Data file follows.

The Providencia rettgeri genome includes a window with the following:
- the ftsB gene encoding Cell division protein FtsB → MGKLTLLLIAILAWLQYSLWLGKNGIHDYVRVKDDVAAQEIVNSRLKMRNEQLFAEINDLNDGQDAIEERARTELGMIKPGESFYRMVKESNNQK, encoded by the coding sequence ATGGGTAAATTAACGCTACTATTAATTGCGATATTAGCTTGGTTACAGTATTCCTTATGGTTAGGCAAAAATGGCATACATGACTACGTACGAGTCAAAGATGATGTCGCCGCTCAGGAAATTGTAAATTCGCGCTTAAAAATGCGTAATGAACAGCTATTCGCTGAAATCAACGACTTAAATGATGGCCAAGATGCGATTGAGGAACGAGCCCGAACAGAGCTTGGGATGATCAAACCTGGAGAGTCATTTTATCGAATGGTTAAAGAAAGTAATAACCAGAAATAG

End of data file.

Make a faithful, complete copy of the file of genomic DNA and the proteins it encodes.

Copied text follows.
The Providencia rettgeri genome includes a window with the following:
- the ftsB gene encoding Cell division protein FtsB → MGKLTLLLIAILAWLQYSLWLGKNGIHDYVRVKDDVAAQEIVNSRLKMRNEQLFAEINDLNDGQDAIEERARTELGMIKPGESFYRMVKESNNQK, encoded by the coding sequence ATGGGTAAATTAACGCTACTATTAATTGCGATATTAGCTTGGTTACAGTATTCCTTATGGTTAGGCAAAAATGGCATACATGACTACGTACGAGTCAAAGATGATGTCGCCGCTCAGGAAATTGTAAATTCGCGCTTAAAAATGCGTAATGAACAGCTATTCGCTGAAATCAACGACTTAAATGATGGCCAAGATGCGATTGAGGAACGAGCCCGAACAGAGCTTGGGATGATCAAACCTGGAGAGTCATTTTATCGAATGGTTAAAGAAAGTAATAACCAGAAATAG